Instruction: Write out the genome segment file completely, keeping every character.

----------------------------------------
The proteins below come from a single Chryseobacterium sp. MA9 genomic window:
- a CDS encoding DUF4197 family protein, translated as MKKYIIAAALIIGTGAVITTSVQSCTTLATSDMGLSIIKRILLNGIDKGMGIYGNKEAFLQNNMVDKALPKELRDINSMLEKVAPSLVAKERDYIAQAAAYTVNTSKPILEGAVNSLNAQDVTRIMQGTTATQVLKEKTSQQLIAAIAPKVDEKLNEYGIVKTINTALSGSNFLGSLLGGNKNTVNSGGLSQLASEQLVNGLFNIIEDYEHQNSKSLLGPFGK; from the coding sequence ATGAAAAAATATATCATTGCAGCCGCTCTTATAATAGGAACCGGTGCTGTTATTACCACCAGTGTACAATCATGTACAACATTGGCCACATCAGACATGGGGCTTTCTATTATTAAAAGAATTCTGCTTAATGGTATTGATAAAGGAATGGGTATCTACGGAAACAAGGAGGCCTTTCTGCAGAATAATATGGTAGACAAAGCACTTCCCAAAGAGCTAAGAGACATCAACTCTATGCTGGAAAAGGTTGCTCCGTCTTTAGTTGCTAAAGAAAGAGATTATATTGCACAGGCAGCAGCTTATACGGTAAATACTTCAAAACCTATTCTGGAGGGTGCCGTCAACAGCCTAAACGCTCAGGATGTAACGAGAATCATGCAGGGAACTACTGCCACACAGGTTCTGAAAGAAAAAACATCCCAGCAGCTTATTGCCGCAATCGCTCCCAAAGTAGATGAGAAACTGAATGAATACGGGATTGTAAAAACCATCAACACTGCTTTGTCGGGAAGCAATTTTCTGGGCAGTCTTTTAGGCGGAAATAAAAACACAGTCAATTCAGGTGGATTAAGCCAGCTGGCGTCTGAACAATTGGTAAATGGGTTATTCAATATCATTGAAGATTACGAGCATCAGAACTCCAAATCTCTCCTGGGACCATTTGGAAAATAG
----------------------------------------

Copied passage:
The proteins below come from a single Chryseobacterium sp. MA9 genomic window:
- a CDS encoding DUF4197 family protein, translated as MKKYIIAAALIIGTGAVITTSVQSCTTLATSDMGLSIIKRILLNGIDKGMGIYGNKEAFLQNNMVDKALPKELRDINSMLEKVAPSLVAKERDYIAQAAAYTVNTSKPILEGAVNSLNAQDVTRIMQGTTATQVLKEKTSQQLIAAIAPKVDEKLNEYGIVKTINTALSGSNFLGSLLGGNKNTVNSGGLSQLASEQLVNGLFNIIEDYEHQNSKSLLGPFGK; from the coding sequence ATGAAAAAATATATCATTGCAGCCGCTCTTATAATAGGAACCGGTGCTGTTATTACCACCAGTGTACAATCATGTACAACATTGGCCACATCAGACATGGGGCTTTCTATTATTAAAAGAATTCTGCTTAATGGTATTGATAAAGGAATGGGTATCTACGGAAACAAGGAGGCCTTTCTGCAGAATAATATGGTAGACAAAGCACTTCCCAAAGAGCTAAGAGACATCAACTCTATGCTGGAAAAGGTTGCTCCGTCTTTAGTTGCTAAAGAAAGAGATTATATTGCACAGGCAGCAGCTTATACGGTAAATACTTCAAAACCTATTCTGGAGGGTGCCGTCAACAGCCTAAACGCTCAGGATGTAACGAGAATCATGCAGGGAACTACTGCCACACAGGTTCTGAAAGAAAAAACATCCCAGCAGCTTATTGCCGCAATCGCTCCCAAAGTAGATGAGAAACTGAATGAATACGGGATTGTAAAAACCATCAACACTGCTTTGTCGGGAAGCAATTTTCTGGGCAGTCTTTTAGGCGGAAATAAAAACACAGTCAATTCAGGTGGATTAAGCCAGCTGGCGTCTGAACAATTGGTAAATGGGTTATTCAATATCATTGAAGATTACGAGCATCAGAACTCCAAATCTCTCCTGGGACCATTTGGAAAATAG